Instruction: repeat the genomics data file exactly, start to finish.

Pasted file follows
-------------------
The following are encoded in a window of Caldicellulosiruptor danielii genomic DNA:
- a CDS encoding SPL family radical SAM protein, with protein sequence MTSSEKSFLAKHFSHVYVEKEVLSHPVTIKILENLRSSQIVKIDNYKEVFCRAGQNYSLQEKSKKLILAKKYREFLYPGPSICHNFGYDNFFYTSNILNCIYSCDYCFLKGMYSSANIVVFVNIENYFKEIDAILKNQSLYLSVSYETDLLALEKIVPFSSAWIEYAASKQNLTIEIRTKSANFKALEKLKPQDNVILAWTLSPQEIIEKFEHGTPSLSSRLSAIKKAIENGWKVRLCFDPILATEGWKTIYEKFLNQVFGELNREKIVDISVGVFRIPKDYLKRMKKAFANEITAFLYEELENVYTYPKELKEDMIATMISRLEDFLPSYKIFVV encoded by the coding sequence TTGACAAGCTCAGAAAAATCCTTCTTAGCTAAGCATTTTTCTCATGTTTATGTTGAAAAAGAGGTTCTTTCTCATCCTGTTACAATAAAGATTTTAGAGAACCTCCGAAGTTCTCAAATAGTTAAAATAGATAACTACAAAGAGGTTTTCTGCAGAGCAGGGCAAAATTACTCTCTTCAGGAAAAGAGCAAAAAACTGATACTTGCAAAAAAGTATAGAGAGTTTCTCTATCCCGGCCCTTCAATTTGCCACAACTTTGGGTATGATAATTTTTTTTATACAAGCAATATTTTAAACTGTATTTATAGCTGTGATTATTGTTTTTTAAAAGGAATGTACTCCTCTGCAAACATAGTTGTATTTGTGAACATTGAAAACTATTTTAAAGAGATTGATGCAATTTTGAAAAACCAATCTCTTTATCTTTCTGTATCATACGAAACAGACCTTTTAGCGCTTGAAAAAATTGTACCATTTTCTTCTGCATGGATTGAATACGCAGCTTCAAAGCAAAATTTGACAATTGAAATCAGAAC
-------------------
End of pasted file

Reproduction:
The following are encoded in a window of Caldicellulosiruptor danielii genomic DNA:
- a CDS encoding SPL family radical SAM protein, with protein sequence MTSSEKSFLAKHFSHVYVEKEVLSHPVTIKILENLRSSQIVKIDNYKEVFCRAGQNYSLQEKSKKLILAKKYREFLYPGPSICHNFGYDNFFYTSNILNCIYSCDYCFLKGMYSSANIVVFVNIENYFKEIDAILKNQSLYLSVSYETDLLALEKIVPFSSAWIEYAASKQNLTIEIRTKSANFKALEKLKPQDNVILAWTLSPQEIIEKFEHGTPSLSSRLSAIKKAIENGWKVRLCFDPILATEGWKTIYEKFLNQVFGELNREKIVDISVGVFRIPKDYLKRMKKAFANEITAFLYEELENVYTYPKELKEDMIATMISRLEDFLPSYKIFVV encoded by the coding sequence TTGACAAGCTCAGAAAAATCCTTCTTAGCTAAGCATTTTTCTCATGTTTATGTTGAAAAAGAGGTTCTTTCTCATCCTGTTACAATAAAGATTTTAGAGAACCTCCGAAGTTCTCAAATAGTTAAAATAGATAACTACAAAGAGGTTTTCTGCAGAGCAGGGCAAAATTACTCTCTTCAGGAAAAGAGCAAAAAACTGATACTTGCAAAAAAGTATAGAGAGTTTCTCTATCCCGGCCCTTCAATTTGCCACAACTTTGGGTATGATAATTTTTTTTATACAAGCAATATTTTAAACTGTATTTATAGCTGTGATTATTGTTTTTTAAAAGGAATGTACTCCTCTGCAAACATAGTTGTATTTGTGAACATTGAAAACTATTTTAAAGAGATTGATGCAATTTTGAAAAACCAATCTCTTTATCTTTCTGTATCATACGAAACAGACCTTTTAGCGCTTGAAAAAATTGTACCATTTTCTTCTGCATGGATTGAATACGCAGCTTCAAAGCAAAATTTGACAATTGAAATCAGAAC